It's 6:30 p.m. on a Wednesday and all the bright blue tables inside the 16-seat Kirkwood restaurant Dish Dive are taken. A line of people holding bottles of wine and mixed six-packs of beer snakes out onto the patio where people dine al fresco in the summer heat. Electronic dance music plays. The bass vibrates the floor and the wood walls the restaurant shares with next-door hair salon Molasses. The interior of this small house on College Avenue across from the train tracks is alive. The people keep coming.
Dish Dive is co-owned by Jeff Myers and chef Travis Carroll, both formerly of Sound Table and Top Flr. Myers is a fun front-of-the-house man to watch. He doesn't walk. He struts. With his salt-and-pepper hair pulled back into a ponytail he weaves in and out of the kitchen. Myers, who also DJs, is in charge of the tunes, which play louder here than other restaurants. Dish Dive feels like less of a job and more of a lifestyle for Carroll and Myers. Their independent spirit and "I do what I want" attitude are what I love about this place.
Carroll's kitchen is so small it only has three tiny refrigerators. No walk-in. Even in such extreme proximity, the cooks seem to work in harmony. Everyone at Dish Dive is a food runner, a cook, and a server. Despite the space constraints and the staff's all-hands-on-deck attitude, the pace of a meal here feels unhurried. The food is exactly what I picture a chef would want to eat after his shift: a little indulgent, but still refined. The menu is only 10 items long on most days and includes a mix of appetizers and entrées, although there's no such delineation on paper. Ordering dishes with the intent to share is the best way to sample Dish Dive's offerings. At first, Carroll changed the menu often. Now a core of diners' most-requested items is available on a nightly basis. The six-month-old restaurant is still building relationships with farmers. For now, Your DeKalb Farmers Market, which is just down the road, is where Carroll does the bulk of the restaurant's daily shopping.
At lunch, a crusty YDFM semolina Kaiser roll served as the foundation for a pork, provolone, and broccoli rabe sandwich — the best thing I've eaten here during my daytime visits. The bread is colored a rich yellow from egg yolks, the pork cooked down and shredded so that its texture merges seamlessly with pungent cheese and intensely bitter rabe. The gooey mixture achieves that perfect ratio of bread to stuff so that everything stays in its place when you take a bite. The oyster po' boy, which is served at lunch and dinner, is not as easy to eat. The delicate brioche bun is a poor choice for the crunchy cornmeal-crusted fried oysters, sloppy cabbage slaw, and spicy rémoulade sauce. The oysters are propelled from their breading as soon as you bite down.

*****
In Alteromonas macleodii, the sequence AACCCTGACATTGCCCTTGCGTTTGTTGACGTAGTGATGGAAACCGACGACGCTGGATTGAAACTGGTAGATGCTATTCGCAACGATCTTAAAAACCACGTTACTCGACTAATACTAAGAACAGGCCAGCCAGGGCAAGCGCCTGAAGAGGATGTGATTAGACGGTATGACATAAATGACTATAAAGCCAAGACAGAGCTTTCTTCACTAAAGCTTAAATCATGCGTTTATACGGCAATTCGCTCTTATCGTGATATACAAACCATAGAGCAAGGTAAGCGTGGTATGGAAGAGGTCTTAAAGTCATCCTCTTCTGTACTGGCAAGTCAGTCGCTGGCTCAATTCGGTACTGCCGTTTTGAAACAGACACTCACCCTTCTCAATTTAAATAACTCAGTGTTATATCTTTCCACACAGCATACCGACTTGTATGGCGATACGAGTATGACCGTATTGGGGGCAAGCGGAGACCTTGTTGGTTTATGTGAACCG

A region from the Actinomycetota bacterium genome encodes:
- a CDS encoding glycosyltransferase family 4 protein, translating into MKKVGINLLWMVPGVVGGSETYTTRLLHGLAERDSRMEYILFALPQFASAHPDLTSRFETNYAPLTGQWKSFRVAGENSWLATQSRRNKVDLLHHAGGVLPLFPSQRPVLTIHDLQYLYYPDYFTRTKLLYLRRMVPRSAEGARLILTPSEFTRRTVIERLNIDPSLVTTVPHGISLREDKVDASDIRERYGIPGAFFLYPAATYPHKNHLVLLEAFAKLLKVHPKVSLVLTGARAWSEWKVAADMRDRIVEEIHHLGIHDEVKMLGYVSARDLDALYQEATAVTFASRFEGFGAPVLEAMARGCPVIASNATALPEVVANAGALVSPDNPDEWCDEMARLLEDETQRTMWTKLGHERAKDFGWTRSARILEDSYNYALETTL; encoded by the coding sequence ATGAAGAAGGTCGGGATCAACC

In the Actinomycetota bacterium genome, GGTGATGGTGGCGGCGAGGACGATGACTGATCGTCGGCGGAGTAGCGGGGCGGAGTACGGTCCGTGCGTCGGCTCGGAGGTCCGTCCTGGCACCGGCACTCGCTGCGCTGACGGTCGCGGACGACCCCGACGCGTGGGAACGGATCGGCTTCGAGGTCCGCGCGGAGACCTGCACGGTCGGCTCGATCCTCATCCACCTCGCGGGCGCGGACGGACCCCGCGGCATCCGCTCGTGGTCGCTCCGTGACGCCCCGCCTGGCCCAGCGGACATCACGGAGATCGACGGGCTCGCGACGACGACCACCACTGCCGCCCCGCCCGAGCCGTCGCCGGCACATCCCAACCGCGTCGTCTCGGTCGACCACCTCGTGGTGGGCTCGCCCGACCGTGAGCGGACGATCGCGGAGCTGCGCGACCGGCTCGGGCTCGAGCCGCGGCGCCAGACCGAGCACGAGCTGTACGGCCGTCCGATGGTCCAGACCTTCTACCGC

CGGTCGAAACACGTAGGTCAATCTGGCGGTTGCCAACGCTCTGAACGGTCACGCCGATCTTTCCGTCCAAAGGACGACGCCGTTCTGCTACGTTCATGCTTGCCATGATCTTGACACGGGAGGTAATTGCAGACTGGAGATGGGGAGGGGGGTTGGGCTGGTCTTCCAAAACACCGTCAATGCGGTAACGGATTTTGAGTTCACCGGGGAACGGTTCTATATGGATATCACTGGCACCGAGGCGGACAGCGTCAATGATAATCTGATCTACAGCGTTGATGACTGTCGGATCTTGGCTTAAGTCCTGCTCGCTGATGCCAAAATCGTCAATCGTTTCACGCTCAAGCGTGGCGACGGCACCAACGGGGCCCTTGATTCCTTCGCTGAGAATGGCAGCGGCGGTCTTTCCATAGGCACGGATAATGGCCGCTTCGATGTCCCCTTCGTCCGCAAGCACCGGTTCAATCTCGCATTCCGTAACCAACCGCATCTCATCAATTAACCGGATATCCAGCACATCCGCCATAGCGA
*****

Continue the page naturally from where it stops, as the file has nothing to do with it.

A mix of peaches, watermelon, and great white northern beans lightly dressed with lemon juice, ginger, and a pinch of coriander is pure summer in a bowl. Another appetizer, a plate of whole fried chicken wings, changes depending on what's in season. One night, Carroll used some of this summer's gorgeous peaches to add a little sweetness and tang to the spicy wing sauce. I suggest ordering them extra crispy (as I do everywhere). The Dive Fries are irresistible. One of the two versions on the menu is draped in mushroom gravy, pickled onions, okra, and cheddar cheese. It's everything I want in a guilty pleasure. The other version is covered in spicy pork gravy with flavors that remind me of those found in a taco seasoning packet, but so much better. The refined gut bomb is brightened by chunks of avocado, queso fresco, and more pickled onions.
Carroll says he came up with his riff on the Middle-Eastern classic shakshuka while camping with friends. Shakshuka is practically a one-pot meal where you can dump in peppers, tomatoes, and other veggies to create a base for eggs. It's a bold dish that should be more spicy than sweet. Dish Dive's version was underseasoned. A sweet potato purée at the base of the dish overpowered the tomatoes' acidity. The fried egg on top was cooked through so there was no velvety yolk to break. The pork belly with French toast hit all the sweet and savory notes you expect from a breakfast-for-dinner dish, but had a few minor execution errors. The big wedges of deep brown French toast were laid on their sides with a large hunk of tasty but limp pork belly placed in between. I would have liked to see more of a crust on the pork belly. The grits beneath the pork, studded with wild mushrooms and leeks, was a pleasant, earthy foundation. A swipe through the floral maple-sorghum jus drizzled on the plate gave the dish its balanced sweetness.
There is no beverage program here and they don't plan on changing that. You bring your own booze and drink it out of short, thick glasses. The only dessert option is a slice of spectacularly creamy cheesecake made by Myers' mom served with chunks of fresh Pearson Farm peaches. The most expensive dish is currently $16. Most others hover around $8-$11, making Dish Dive a super-affordable, solid lunch or dinner option.
Recently, chefs David Sweeney and Shane Devereux took over Dish Dive's kitchen for a week while Carroll was on vacation. While both of those chefs are well established, Carroll says he'd like to see more chefs come in and cook so that his restaurant can be a launching pad for new talent. His open-door approach is a perfect fit with how he and Myers run their business. "It really is an extension of ourselves," Carroll says. "It's like our second home. We both love restaurants, we love what they can offer, but we spend so much time there we created this one really to have that homey feel." And it does. It's just what the neighborhood ordered: A casual spot with a plucky spirit that serves good food at a nice price. This is the house that Carroll and Myers have built and they want you to stop in some time for a plate of food.
Jun 26, 2015
The emerging stars of Atlanta’s restaurant world open up about cooking styles, overdone trends, favorite ingredients and what they cook at home